‘Indian single malts have a very specific character.’
‘They are sweet when you take a frontal palette approach and change significantly with the addition of water.’
In 2006, connoisseurs at whisky exhibitions around the world caught a whiff of a mysterious new liquor whose name and provenance were unknown.
It’s the moment when Amrut, the first Indian single malt, was finally having its place in the sun — two years after its launch in Glasgow, Scotland.
“Launching it was not easy, because India was known for making molasses- or flavour-based liquids. The moment we said we were from India, there was resistance,” says Vikram Nikam, joint managing director at the Benglauru-based Amrut Distilleries.
So, they decided to showcase the product at exhibitions, inviting people to sample it while keeping its name and origin a secret.
“They would taste and think it was from some part of Scotland. Then we would reveal that it was actually an Indian single malt, which often left them shell-shocked,” says Nikam.
That is how Amrut gained appreciation and, more importantly, earned respect as an Indian whisky, he adds.
The turning point came in 2009, when the distiller launched Amrut Fusion. It was declared the third best whisky in the world by the critic Jim Murray in the 2010 edition of Whisky Bible.
“That recognition had a profound impact on the perception of Indian liquor globally,” says Nikam.
Last month, the Indri Diwali Collector’s Edition 2023, manufactured by Haryana-based Piccadilly Agro Industries, was crowned the best whisky at the Whiskies of the World Awards.
From Amrut to Indri, the story of Indian single malts is one of resurgence.
Changing fate of Indian liquor
In the 1960s and 1970s, there was a sense of leniency towards alco-bev spirits.
Indians mostly had to resort to the ‘Scotch whisky’ imported from Scotland.
Given the large consumption market, local distillers seized the moment, resulting in a manufacturing boom in these decades.
Mohan Meakin was manufacturing whiskies, but mostly for military canteens.
Amrut Distilleries, a subsidiary of the N R Jagdale Group — which was manufacturing sedatives for its pharmaceutical arm — also started brewing local rum and brandy to supply to military canteens.
In the 1970s and 1980s, liquor was produced in India in large volumes to cater to a growing market. But it came at the cost of quality, as the reputation of Indian whisky took a hit.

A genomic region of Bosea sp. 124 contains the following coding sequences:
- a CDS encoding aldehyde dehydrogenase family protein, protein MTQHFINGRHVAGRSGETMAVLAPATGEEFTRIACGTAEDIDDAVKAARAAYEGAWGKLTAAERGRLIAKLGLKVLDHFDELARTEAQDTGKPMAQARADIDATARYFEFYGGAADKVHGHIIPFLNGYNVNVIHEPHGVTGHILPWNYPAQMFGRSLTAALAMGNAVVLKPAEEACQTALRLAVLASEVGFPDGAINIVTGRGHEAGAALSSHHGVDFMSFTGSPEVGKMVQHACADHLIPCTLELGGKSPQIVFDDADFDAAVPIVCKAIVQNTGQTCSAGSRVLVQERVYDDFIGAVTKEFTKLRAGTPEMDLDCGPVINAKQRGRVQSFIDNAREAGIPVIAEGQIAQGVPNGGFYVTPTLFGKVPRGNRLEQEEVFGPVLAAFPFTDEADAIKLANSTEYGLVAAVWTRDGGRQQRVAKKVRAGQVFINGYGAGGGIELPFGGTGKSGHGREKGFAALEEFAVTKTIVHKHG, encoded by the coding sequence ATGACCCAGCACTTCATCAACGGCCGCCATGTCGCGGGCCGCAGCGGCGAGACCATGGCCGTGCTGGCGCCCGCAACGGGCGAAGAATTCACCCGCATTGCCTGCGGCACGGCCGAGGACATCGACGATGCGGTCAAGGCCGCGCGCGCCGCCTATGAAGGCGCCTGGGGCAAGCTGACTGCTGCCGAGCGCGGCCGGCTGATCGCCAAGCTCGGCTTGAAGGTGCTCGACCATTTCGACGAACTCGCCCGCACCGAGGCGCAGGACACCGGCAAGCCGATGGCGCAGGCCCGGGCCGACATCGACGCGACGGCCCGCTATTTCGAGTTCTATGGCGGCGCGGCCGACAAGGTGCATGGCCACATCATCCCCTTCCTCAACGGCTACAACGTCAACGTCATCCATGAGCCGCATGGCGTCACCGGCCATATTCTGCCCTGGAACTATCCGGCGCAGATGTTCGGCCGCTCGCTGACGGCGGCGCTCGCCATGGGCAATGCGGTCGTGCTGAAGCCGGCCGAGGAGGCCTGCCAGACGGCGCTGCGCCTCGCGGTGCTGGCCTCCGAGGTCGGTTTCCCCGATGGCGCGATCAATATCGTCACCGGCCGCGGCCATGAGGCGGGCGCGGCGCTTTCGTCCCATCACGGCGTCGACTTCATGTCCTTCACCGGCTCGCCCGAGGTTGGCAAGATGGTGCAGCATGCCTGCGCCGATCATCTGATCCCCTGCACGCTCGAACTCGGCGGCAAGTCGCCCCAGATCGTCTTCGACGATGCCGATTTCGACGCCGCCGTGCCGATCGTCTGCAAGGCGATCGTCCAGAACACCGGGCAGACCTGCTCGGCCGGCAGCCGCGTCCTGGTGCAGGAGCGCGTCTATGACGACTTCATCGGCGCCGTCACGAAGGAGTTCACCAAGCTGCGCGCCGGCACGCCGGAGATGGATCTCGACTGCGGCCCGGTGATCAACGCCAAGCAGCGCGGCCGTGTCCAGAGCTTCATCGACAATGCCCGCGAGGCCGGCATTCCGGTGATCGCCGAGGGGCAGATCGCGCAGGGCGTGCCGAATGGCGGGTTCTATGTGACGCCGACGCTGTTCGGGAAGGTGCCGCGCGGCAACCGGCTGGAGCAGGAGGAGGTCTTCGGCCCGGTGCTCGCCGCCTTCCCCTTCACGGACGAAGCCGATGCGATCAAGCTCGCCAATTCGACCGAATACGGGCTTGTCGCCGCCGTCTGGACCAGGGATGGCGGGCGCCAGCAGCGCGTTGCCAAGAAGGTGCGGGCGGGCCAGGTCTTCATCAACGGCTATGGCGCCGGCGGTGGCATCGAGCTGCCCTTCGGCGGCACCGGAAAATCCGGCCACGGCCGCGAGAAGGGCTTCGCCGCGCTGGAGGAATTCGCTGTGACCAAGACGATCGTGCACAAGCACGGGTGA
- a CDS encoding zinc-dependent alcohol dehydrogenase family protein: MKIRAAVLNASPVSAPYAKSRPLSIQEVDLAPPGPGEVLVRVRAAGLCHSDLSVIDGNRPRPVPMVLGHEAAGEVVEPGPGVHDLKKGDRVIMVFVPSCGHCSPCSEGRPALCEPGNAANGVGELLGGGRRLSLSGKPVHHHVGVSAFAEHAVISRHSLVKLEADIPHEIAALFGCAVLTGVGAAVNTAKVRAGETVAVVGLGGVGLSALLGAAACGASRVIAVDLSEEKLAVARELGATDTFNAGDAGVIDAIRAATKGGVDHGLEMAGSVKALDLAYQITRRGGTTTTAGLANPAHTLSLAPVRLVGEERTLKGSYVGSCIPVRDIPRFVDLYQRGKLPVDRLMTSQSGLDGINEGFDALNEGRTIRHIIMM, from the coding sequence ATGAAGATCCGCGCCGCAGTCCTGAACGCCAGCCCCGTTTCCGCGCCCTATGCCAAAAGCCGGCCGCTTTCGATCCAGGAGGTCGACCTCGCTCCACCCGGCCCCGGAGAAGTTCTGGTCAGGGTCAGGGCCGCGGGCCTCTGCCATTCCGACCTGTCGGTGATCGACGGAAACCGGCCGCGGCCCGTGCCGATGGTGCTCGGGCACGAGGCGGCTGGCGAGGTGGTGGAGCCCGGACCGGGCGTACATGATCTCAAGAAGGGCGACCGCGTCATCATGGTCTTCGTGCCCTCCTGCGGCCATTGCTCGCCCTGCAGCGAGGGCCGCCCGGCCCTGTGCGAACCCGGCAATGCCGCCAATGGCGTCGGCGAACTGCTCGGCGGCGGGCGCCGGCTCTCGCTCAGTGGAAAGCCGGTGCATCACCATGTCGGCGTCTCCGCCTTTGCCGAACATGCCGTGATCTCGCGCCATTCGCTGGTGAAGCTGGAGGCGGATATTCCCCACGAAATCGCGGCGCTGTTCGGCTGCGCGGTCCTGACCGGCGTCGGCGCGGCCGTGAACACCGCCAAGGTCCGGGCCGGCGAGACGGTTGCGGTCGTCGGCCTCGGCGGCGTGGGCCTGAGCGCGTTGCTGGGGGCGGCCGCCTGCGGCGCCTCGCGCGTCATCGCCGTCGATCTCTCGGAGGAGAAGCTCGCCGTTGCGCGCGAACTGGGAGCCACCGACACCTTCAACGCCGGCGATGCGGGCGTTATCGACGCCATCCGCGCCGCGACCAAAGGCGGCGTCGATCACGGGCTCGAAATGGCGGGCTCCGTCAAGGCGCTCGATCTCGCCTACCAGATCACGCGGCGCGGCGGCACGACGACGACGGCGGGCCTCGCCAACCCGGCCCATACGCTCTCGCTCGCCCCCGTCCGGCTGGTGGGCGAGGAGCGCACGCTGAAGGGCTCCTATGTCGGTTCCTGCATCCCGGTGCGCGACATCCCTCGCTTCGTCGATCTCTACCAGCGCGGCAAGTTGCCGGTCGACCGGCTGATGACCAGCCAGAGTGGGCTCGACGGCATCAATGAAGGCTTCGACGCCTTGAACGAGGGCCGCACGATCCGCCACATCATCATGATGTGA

In the 1990s and the early 2000s, Indian distilleries began experimenting with liquids they were producing after recognising an opportunity.
At Amrut, too, much had changed. “We had started distilling malt whisky in the 1980s, but by the 1990s our goal had changed to premiumisation,” says Nikam.
It is only with the success of Amrut in the mid to late 2000s that Indian spirits took wings.
“In some ways, Amrut set a template for other Indian single malt manufacturers,” says Hemanth Rao, founder of the Bengaluru-based Single Malt Amateurs Club — a society that began as a ‘drunk idea’ in 2011 and now has over 6,500 members.
The trajectory of launching a product on the global stage and then bringing it back to India was followed by all major single malt makers in the country.
After Paul John, launched in the UK in 2012, came Rampur (eponymous to its place of origin) in April 2016.
The latter debuted in Las Vegas 30 years after Rampur Distillery (now Radico Khaitan) began operations.
In the first year itself, this bottled Indian single malt from the foothills of the Himalayas won the Double Gold at the San Francisco World Spirits Competition.
Whisky Advocate magazine rated it fifth among the top 30 whiskies globally in 2017.
“That gave us a lot of encouragement that we were on the right track to create a great Indian single malt,” says Sanjeev Banga, president, international business, Radico Khaitan.
Today, the brand has seven expressions of Rampur.
“Indian distillers today are not shy about getting recognition or entering competitions. It was important for them to launch in the West first. After the dwindling repute of Indian liquor, a stamp of global approval and appreciation helps brands to gain the confidence of the Indian consumer,” says Rao.